With respect to your second question, my brief meeting yesterday with the Foreign Minister of the DPRK, I was quite consistent with U.S. foreign policy. President Bush talked about an "axis of evil" and identified three countries, one of which was the DPRK. The reason for that was the DPRKís involvement in developing weapons of mass destruction and proliferating missiles and other systems that could carry weapons of mass destruction. The President also has expressed his concern over the amount of resources, money, and manpower that goes into maintaining a huge conventional military force that is threatening to South Korea. At the same time, the people of the DPRK are in desperate need of food and other means of having a decent life.

At the same time the President indicated clearly that he wanted to have a dialogue and he mentioned last year quite clearly after we completed our policy review that we were willing to talk to the North Koreans any time, any place, and he reaffirmed that position when he visited South Korean earlier this year. So my brief meeting with the DPRK Foreign Minister yesterday was a way of acknowledging some of the statements and actions the DPRK has taken in recent weeks, such as expressing regret over the naval incident, such as opening up the opportunity for dialogue between North Korea and South Korea, such as opening up dialogue with Japan again. All of these actions on the part of North Korea suggest that it would be appropriate for me, since we are both in the same building at the same time, to have a brief conversation. I am taking the results of that conversation back to the United States to present to President Bush and my other colleagues in the National Security community and make a judgment at that time after we have had a chance to discuss it and I receive the Presidentís guidance to make a judgment at that point as to what the next step should be.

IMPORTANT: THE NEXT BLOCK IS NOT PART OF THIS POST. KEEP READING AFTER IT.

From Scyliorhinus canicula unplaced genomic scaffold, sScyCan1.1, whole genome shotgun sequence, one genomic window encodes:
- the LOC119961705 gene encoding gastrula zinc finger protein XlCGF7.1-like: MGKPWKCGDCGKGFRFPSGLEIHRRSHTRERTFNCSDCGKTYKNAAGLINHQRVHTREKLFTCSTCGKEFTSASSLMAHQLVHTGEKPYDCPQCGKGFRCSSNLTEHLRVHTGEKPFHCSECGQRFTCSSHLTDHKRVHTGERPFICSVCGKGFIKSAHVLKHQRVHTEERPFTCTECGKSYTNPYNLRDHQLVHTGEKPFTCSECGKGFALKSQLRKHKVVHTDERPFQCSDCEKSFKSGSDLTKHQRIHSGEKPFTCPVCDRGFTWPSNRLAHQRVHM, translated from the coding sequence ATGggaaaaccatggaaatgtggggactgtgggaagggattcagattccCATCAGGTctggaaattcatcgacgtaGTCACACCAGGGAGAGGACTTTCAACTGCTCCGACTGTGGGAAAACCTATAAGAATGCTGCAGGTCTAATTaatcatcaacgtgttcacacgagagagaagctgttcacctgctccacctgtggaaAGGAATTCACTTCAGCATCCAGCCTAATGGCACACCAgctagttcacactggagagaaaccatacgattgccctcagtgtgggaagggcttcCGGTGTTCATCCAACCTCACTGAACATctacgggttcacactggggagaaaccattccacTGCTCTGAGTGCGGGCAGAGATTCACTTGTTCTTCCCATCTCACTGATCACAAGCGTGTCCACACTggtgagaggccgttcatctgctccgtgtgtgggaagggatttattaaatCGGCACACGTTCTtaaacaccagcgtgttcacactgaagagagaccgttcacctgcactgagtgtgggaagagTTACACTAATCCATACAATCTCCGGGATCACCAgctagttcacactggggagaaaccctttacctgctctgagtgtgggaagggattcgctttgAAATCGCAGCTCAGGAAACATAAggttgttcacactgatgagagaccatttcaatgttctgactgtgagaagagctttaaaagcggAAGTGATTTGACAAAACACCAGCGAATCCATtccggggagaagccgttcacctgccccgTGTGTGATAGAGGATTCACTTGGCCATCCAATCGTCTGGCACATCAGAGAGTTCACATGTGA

There is nothing inconsistent with designation of North Korean as a member of what we call the "axis of evil," that is just fact and reality. But at the same time we want to enter into dialogue to see if that reality can be changed into a more positive reality, one which will bring peace and stability to the peninsula and help to the North Korean people to achieve a better life.

QUESTION: (Inaudible, question referred to counter-terrorism between ASEAN and the United States)

SECRETARY POWELL: I am pleased that ASEAN stepped forward. Let me compliment the leadership of Brunei in pulling this all together, but ASEAN stepped forward and said we should do this. We should do this not just on an individual basis and not just responding to UN Resolution such as 1373, but let us make a strong political statement that ASEAN is committed to this counter-terrorism campaign. Letís bring it together, letís make sure we will have meaning in the future and letís sign it in a formal way so everybody knows we have made a positive political commitment.

We of course are willing to consider other declarations of a bilateral nature or with other organizations of a multilateral nature. Of course the UN, the biggest of them all with respect to multilateral organizations, has put out a series of resolutions. We are also encouraging all of our friends and allies to ratify the various UN conventions dealing with terrorism and I am pleased with the response that I have received from a number of the leaders here at the table with respect to how their countries are addressing them and with the rest them looking forward to doing that.



Released on August 2, 2002